They're here: Cheap Android smartphones

Some of the lowest-cost Android handsets yet are rolling out now

By , IDG News Service |  Personal Tech

New low-cost smartphones running Google's Android software have been launched in Taiwan recently and the good news is they should start showing up just about everywhere soon.

A new group of companies, electronics contract manufacturers, are starting to make high-end mobile phones, including smartphones, for mobile network operators around the world, and these are companies adept at slashing prices.

These manufacturers are companies many people in the West have never heard of, such as Quanta Computer, which makes laptop PCs for global giants including Hewlett-Packard and Dell. Quanta made an Android smartphone for network operator Taiwan Mobile, which launched on Tuesday. Another company, Commtiva Technology, a subsidiary of the world's largest electronics contract manufacturing company, Hon Hai Precision Industry, built an Android handset for Far EasTone Telecommunications, another Taiwanese network operator.

Taiwan has traditionally led the way with cost cutting in everything from PCs to game consoles and mobile phones, through low cost manufacturing on the island and in China. The prices of the two new smartphones are around half that of comparable models from major handset vendors. Taiwan Mobile next week will start selling the TWM T1 smartphone for NT$8,990 (US$280) with no service contract.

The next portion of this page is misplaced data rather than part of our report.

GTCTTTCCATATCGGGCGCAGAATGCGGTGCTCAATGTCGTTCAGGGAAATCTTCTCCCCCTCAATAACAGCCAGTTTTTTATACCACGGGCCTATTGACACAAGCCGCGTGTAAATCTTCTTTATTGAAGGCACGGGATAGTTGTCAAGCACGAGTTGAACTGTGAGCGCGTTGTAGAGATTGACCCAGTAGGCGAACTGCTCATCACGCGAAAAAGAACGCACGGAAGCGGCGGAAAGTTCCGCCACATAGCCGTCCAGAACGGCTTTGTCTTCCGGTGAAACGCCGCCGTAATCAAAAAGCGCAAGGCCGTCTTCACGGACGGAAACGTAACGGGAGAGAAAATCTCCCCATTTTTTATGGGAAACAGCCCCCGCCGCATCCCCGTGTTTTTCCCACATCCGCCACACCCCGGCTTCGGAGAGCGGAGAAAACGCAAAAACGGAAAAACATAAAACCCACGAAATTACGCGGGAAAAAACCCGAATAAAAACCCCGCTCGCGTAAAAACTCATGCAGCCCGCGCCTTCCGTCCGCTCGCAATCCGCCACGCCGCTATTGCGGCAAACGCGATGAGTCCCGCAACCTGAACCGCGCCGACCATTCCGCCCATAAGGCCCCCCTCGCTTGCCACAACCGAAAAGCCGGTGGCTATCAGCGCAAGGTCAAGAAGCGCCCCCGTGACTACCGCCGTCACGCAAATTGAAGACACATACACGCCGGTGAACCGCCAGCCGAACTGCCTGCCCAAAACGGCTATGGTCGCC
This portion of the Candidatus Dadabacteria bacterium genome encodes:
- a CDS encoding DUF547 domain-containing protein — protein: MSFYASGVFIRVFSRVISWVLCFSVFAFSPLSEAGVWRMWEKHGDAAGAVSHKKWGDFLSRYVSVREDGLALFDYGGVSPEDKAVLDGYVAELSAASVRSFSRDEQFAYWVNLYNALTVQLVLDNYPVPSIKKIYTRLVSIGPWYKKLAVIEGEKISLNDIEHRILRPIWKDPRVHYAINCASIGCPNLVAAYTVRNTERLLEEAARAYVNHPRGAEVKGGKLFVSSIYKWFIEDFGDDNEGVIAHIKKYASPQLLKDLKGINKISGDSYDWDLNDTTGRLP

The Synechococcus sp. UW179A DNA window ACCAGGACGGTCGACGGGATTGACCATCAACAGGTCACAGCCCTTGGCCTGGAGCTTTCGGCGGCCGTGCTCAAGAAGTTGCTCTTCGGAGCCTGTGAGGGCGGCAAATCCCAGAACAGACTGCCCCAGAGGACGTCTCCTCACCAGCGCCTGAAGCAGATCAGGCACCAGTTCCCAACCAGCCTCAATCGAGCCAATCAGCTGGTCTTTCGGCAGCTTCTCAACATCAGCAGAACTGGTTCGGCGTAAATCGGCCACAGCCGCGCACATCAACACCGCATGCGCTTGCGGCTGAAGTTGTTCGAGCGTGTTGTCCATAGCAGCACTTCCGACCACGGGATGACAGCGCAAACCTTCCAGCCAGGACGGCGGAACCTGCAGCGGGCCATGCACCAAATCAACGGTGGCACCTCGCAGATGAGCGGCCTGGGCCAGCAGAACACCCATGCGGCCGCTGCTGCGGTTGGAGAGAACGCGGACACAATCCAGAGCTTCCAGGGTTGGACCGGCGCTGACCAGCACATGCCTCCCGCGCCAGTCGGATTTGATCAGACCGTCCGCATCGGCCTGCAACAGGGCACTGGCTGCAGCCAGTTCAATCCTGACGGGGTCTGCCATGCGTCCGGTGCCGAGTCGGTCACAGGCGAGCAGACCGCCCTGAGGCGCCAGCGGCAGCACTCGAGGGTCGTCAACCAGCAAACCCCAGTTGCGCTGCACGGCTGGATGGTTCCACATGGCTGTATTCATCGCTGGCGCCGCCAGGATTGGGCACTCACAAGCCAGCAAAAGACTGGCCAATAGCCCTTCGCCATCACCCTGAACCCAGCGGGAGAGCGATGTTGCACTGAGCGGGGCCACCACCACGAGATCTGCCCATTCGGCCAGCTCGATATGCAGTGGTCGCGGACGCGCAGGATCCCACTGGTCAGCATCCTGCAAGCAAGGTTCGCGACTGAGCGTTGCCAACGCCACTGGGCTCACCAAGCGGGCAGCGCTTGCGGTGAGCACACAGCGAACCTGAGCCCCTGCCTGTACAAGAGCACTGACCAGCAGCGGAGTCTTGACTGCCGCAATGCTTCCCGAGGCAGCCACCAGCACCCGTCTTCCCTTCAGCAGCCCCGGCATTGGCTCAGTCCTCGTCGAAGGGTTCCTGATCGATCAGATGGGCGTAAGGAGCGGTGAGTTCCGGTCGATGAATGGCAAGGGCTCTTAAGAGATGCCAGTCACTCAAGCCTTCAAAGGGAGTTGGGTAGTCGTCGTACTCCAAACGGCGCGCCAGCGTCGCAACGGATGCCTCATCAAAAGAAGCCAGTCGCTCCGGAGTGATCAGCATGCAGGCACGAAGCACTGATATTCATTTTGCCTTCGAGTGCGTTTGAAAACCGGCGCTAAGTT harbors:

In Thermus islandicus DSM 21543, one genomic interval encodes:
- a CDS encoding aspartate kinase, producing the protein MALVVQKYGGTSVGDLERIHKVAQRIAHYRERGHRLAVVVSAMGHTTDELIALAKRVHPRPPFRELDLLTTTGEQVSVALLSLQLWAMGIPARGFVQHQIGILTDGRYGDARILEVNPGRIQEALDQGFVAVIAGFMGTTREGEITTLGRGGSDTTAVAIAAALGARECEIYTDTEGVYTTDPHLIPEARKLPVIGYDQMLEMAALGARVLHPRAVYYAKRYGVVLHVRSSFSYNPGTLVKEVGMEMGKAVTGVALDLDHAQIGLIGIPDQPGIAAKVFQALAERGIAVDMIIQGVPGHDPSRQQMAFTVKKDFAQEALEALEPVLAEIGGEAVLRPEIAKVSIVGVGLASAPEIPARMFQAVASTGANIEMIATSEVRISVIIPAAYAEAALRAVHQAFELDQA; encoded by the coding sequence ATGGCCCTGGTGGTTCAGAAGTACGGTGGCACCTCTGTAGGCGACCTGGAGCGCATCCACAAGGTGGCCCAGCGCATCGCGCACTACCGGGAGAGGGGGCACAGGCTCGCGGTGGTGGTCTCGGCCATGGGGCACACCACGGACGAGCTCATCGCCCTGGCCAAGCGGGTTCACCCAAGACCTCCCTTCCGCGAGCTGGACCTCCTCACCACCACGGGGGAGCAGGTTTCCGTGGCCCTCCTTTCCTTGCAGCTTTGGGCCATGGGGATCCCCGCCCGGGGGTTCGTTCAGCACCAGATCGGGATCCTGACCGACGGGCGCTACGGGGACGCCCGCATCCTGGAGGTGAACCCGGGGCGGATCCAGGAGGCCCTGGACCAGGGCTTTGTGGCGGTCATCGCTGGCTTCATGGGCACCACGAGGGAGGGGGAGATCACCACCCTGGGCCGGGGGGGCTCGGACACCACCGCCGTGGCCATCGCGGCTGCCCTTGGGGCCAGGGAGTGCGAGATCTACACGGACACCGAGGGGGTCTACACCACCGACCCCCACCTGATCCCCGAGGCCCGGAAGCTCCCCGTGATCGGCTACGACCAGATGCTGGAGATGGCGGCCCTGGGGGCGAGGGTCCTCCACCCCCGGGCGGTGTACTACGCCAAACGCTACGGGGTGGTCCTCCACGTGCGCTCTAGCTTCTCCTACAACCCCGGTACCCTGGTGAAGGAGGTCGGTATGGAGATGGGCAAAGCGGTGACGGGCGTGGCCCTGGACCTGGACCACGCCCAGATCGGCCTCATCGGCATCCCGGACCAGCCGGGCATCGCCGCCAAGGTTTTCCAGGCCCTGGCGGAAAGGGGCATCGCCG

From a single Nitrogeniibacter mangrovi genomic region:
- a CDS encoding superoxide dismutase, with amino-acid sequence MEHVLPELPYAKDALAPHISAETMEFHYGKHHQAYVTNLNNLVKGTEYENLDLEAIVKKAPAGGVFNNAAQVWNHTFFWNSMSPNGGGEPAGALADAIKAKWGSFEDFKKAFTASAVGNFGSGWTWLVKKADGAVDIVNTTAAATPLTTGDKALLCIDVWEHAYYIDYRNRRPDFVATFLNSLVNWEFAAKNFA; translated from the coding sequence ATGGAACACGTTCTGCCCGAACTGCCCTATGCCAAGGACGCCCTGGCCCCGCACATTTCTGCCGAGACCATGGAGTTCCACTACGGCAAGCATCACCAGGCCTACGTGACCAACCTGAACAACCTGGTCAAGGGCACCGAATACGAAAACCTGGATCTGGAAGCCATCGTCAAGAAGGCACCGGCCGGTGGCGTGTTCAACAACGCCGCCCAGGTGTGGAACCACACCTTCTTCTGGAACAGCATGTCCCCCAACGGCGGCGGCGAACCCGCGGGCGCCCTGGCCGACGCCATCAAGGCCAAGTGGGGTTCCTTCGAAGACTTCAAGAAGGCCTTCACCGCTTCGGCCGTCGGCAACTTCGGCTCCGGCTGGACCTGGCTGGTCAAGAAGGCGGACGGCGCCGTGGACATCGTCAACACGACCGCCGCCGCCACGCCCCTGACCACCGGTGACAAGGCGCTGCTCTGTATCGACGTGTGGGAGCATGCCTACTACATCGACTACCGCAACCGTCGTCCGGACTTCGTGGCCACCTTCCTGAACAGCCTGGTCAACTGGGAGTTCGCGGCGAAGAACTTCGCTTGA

With a contract, the TWM T1 is still about half the price of comparable Android smartphones from major vendors, such as Samsung Electronics and High Tech Computer (HTC).

Taiwan Mobile offers the TWM T1 for NT$4,880 with a minimum monthly handset payment of NT$401 added to a user's phone bill over 12 months, which compares to a Samsung Galaxy i7500 for NT$11,100 with the same monthly payment, and the HTC Tattoo for NT$8,190 with the NT$401 monthly payment.

The price difference is partly caused by specifications on the phones. The TWM T1 sports a 3.2-inch touchscreen and a 3-megapixel camera, while the Samsung Galaxy has a better 3.2-inch AMOLED (active matrix organic light emitting diode) touchscreen and a 5-megapixel camera. The HTC Tattoo comes with a 2.8-inch touchscreen and 3.2-megapixel camera.

One example of the price of a full-featured Android smartphone is Google's Nexus One, which retails at US$530 without a contract.

Far EasTone unveiled the Commtiva T1 earlier this month for NT$9,990 (US$311) with no contract, billed as the first Android smartphone available in Taiwan for under NT$10,000. The device has a 3.2-inch touchscreen and 5-megapixel camera.

Far EasTone plans to launch four or five Android smartphones exclusively made for the company this year, according to Alison Kao, a spokeswoman at the company. Far EasTone expects its smartphone sales overall to rise as much as 30 percent this year compared to last year.

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